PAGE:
Google search is changing. People are asking specific questions. And Google’s trying to give specific answers in the fastest time possible. 

Google’s also trying to make the search process as seamless as possible. 

They’re not just crawling Web pages to rank them according to a calculation. They’re collecting information about people, places, things and their properties to provide the most relevant results with quick, informative answers that display on the search page. 

And, Google’s paying a lot of attention to customer reviews. They’re doing analysis on natural language processing and selecting the content in reviews to answer questions users have.

To give you an example, let’s look at Safe Harbor Seafood – a beaches favorite (and hence the picture of the Folotrio team having lunch there). Let’s say we’re interested in knowing if they serve gator tail. We do a Google search and and type or ask the question using voice assistant in Google Q&A, “Do they have Gator tail?”  As you can see in the video below, Google attempts to answer the question using customer reviews. The technology is natural language processing. And here, we see Google using it to find the relevant key words – gator tail.

Does Safe Harbor Seafood serve gator tail? Here, Google uses natural language processing to answer the question with customers reviews.

Let’s look at another example, Atlantic Coast Plumbing and Tile. Say we are doing an entire bathroom remodel and we’re curious if Atlantic Coast does that type of work. Again, using Google Q&A we type or ask, “Do they do bathroom remodels?” And Google attempts to answer the question by selecting content from the customer reviews. In this case, we learn they not only do bathroom remodels but they do excellent work, too.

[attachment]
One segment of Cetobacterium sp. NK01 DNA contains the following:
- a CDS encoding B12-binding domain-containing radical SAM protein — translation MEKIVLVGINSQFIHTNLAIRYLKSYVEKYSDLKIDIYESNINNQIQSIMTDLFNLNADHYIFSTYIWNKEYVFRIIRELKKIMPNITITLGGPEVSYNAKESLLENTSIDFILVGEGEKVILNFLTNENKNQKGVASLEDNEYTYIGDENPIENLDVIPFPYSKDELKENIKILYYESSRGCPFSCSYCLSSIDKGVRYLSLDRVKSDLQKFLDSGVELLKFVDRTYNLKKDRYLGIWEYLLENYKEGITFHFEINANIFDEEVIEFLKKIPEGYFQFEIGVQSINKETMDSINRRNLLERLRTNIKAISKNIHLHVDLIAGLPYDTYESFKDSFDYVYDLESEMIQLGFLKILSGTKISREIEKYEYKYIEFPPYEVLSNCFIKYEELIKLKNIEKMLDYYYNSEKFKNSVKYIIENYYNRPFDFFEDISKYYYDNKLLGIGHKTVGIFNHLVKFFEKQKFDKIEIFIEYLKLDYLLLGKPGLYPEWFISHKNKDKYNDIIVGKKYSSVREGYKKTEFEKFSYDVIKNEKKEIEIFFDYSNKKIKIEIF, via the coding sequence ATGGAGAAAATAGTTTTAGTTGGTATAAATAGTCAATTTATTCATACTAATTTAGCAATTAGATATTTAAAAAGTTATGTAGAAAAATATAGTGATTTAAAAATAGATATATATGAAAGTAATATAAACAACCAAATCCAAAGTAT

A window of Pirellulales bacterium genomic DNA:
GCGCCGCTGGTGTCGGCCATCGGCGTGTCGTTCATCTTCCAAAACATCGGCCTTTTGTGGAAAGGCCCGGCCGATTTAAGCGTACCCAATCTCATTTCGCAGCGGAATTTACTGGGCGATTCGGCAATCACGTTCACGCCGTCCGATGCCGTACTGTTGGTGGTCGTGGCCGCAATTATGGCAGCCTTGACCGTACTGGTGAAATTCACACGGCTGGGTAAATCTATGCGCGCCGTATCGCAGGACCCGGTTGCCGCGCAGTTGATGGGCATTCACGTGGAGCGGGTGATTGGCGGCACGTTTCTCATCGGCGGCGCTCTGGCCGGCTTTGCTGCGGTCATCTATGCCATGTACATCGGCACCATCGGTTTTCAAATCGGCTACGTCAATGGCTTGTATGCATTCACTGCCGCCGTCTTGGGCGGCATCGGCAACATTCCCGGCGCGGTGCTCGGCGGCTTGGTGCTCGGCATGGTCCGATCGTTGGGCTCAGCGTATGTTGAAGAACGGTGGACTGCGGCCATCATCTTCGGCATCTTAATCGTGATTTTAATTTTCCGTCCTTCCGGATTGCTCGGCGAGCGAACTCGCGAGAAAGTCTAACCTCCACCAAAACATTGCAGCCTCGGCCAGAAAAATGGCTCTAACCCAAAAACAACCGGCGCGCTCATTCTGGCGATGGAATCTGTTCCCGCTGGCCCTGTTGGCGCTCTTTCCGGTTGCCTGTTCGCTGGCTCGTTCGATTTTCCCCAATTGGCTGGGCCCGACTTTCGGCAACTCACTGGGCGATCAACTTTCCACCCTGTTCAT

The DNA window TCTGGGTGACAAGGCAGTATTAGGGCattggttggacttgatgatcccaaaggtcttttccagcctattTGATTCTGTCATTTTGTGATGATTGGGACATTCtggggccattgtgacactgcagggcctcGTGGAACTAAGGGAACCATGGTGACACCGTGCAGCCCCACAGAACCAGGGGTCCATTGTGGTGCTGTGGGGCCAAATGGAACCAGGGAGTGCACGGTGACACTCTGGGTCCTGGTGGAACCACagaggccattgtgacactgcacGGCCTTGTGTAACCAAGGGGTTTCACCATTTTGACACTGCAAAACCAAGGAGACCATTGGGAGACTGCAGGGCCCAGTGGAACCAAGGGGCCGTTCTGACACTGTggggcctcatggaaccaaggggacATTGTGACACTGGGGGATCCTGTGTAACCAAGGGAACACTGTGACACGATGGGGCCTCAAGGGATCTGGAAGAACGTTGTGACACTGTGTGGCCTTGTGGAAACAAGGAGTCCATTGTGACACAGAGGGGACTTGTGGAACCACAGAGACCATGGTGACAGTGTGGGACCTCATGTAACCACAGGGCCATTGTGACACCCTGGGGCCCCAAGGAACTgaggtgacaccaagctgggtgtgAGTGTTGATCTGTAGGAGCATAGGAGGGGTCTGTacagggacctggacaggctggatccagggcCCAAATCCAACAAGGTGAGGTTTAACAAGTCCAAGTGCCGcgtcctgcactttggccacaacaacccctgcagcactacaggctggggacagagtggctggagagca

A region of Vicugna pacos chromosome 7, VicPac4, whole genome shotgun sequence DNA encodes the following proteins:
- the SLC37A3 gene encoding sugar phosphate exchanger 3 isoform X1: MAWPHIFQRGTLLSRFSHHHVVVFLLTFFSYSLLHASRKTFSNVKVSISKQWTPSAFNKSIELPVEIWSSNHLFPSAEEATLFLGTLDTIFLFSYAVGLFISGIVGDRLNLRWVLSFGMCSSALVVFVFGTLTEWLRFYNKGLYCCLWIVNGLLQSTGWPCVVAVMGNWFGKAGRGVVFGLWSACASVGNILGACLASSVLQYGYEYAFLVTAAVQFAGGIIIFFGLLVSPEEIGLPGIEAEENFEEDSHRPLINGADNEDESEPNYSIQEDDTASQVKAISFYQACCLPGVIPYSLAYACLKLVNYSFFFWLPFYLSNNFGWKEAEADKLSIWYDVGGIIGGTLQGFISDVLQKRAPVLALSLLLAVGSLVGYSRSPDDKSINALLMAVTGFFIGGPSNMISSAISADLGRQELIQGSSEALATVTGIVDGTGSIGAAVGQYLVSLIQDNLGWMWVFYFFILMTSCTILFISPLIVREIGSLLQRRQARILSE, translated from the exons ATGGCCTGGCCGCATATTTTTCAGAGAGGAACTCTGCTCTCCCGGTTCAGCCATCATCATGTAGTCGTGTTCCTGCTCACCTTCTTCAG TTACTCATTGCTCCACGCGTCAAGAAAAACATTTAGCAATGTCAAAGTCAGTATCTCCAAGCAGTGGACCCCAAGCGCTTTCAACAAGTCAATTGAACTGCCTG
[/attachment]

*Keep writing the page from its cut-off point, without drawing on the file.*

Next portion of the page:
Does Atlantic Coast Plumbing and Tile do bathroom remodels? Again, we see Google using the most relevant customer reviews to answer the question inside Q&A.

Why should I care?

In the past Google Q&A relied on other users or the business itself to answer the question. Now it’s analyzing pure review content through natural language processing and to answer it. If the user doesn’t find their answer, they are still able to post the question and engage other users and the business to find the answer. But Google is really trying to circumvent that to help users find the most relevant information out there in the fastest way possible.

So this is one more way Google is using customer reviews to help consumers looking for information find quick answers. Although the changes may seem small, they clearly signal Google’s interest in knowing what customers have to say about a business and factoring that into search results to help consumers get the information they want. And for businesses, this means greater visibility for the content of their customer reviews, not just the quick-star ratings.

Need additional guidance?

If you need help developing, monitoring and responding to customer reviews and feedback to improve your online reputation, get in touch so we can help you achieve that. We believe your customers are the best part of your story. Learn more: Seize the day: